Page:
In 2016, the new Swiss government, shocked by the amount of negative effects of lack of sleep, and the number of its citizens who suffer thereof, especially in the 15 to 25 years age group, passed a law that made 8 hours of sleep per day the mandatory minimum. Exceptions could be made for people who were medically certified to need less sleep, but otherwise, offenders could be fined up to 10'000 CHF, and forced to attend sleep-prisons. The result, however, was not as expected.
Despite the benefits that should have come with increased sleep, the crime rate soared shortly after the law was introduced, especially in the 15 to 25 years age group. The judicial system was overwhelmed by the sudden increase in cases, and for several weeks, became completely paralized. Politicians were desperately looking for causes, and found many, from the decline of the social state to periodic sunstorms and immigration. But it was only a year later that the truth finally emerged.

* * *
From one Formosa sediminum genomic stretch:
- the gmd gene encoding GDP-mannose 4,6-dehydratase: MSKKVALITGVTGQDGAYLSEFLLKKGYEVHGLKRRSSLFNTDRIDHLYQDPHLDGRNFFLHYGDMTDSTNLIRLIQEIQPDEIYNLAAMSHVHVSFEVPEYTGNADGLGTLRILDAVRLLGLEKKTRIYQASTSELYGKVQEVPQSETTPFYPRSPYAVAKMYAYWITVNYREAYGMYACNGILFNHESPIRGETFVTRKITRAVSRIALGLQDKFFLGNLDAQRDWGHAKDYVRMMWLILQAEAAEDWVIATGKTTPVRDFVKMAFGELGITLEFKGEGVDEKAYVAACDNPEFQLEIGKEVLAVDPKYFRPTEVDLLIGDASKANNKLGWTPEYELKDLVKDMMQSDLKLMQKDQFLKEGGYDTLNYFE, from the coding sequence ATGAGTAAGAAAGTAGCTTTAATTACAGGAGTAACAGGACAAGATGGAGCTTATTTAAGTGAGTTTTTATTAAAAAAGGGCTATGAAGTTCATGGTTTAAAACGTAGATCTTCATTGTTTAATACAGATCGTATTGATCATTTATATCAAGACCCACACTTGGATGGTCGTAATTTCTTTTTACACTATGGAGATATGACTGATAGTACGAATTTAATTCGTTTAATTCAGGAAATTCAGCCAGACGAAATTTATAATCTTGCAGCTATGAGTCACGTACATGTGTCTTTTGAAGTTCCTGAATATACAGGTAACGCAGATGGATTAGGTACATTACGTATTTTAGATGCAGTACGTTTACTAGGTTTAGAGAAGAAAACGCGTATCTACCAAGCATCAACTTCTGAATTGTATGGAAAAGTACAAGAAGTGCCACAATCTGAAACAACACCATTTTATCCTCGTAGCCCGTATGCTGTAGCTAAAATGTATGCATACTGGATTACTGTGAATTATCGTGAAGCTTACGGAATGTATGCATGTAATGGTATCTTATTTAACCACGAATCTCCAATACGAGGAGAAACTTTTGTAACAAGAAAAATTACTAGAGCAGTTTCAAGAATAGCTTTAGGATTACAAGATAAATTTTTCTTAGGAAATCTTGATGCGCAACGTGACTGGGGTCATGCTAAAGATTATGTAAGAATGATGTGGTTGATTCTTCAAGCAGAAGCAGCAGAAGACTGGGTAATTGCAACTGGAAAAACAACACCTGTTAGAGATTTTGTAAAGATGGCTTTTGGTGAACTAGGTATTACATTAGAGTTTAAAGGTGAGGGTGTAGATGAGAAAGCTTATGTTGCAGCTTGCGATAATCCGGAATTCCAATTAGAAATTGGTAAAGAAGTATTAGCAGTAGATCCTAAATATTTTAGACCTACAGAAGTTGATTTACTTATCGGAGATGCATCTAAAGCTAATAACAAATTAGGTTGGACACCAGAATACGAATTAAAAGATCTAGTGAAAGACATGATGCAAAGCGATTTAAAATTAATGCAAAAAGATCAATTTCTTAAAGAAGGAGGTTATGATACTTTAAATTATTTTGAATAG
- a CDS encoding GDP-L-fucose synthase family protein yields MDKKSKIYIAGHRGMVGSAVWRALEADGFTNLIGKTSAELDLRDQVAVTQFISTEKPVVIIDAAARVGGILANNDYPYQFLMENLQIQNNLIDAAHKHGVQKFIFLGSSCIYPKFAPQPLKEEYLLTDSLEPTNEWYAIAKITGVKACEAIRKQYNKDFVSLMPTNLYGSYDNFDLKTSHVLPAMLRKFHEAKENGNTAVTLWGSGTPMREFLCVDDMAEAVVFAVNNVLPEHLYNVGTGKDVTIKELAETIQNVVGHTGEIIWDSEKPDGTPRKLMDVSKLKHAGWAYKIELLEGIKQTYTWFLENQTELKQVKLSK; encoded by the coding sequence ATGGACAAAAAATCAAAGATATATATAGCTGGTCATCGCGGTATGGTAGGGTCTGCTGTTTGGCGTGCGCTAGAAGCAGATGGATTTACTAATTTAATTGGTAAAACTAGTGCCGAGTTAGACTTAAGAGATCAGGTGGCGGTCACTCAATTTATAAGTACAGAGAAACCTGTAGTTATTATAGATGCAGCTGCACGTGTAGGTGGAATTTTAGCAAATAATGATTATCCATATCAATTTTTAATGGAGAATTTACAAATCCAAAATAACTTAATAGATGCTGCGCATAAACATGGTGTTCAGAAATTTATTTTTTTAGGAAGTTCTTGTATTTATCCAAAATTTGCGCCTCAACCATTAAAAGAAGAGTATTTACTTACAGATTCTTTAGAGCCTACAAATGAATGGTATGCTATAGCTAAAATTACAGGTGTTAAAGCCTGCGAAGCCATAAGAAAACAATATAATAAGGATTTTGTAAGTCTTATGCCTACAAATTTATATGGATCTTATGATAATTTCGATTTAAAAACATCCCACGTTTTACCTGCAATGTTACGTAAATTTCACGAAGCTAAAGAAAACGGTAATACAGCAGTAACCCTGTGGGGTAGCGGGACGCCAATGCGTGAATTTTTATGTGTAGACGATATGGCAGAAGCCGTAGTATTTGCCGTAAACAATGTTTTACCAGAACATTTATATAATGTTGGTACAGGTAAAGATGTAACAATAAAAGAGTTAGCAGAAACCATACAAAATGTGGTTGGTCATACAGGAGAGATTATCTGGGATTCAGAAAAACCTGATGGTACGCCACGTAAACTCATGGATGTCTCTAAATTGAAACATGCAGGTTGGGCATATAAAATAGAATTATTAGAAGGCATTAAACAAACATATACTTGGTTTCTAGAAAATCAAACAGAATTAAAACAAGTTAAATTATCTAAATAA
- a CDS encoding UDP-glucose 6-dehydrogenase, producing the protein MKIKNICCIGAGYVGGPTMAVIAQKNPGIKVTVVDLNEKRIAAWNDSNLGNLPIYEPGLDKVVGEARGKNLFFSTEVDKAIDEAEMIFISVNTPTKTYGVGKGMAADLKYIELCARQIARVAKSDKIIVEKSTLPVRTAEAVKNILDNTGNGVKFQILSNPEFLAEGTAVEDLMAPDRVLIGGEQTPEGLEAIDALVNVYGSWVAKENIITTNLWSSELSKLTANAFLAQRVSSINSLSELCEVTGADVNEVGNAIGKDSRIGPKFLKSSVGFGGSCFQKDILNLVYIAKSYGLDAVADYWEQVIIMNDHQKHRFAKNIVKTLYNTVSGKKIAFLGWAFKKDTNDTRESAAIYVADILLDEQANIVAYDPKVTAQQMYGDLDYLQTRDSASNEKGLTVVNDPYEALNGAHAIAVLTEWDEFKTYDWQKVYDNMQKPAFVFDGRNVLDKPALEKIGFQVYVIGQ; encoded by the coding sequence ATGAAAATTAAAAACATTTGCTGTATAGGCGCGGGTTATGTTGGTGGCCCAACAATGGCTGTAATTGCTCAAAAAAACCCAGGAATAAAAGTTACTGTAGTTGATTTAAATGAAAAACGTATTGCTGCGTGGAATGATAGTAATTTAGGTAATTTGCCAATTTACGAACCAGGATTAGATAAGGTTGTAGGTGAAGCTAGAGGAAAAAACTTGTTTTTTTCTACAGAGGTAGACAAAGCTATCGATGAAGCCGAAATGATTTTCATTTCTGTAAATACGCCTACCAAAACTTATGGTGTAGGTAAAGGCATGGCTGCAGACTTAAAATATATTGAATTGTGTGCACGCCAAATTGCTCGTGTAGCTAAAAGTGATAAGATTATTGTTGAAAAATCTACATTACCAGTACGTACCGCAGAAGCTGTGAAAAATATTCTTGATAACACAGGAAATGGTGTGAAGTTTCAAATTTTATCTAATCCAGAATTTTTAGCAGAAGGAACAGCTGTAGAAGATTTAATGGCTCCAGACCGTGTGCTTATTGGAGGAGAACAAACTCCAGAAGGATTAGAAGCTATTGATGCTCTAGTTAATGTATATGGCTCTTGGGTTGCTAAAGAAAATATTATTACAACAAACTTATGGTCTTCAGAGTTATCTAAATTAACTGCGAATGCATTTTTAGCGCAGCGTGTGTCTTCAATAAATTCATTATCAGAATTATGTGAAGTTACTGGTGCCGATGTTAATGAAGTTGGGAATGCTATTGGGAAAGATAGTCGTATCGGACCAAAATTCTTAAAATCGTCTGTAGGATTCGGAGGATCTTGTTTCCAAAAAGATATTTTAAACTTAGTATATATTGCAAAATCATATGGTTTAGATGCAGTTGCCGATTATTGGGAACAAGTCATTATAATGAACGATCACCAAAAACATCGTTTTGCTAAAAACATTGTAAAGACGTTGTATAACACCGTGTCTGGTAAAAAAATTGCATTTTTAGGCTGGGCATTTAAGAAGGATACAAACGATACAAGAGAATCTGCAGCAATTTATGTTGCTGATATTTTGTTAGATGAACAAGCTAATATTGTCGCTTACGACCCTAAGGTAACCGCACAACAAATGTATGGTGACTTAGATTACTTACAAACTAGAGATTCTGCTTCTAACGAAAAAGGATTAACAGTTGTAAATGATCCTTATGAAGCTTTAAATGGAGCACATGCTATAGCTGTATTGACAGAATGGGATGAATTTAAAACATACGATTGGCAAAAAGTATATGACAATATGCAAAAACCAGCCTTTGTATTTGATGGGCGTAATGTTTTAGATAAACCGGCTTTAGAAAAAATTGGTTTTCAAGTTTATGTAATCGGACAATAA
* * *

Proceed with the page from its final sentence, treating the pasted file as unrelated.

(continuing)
A new study linked regular sleeping hours to a rise of crime after having compared the swiss situation to that of neighbouring countries. This caused the abolition of the sleep-law, and the effects were immediate. There was an unprecedented decrease in criminal cases, especially in the 15 to 25 year age group.
And science once more saved the day!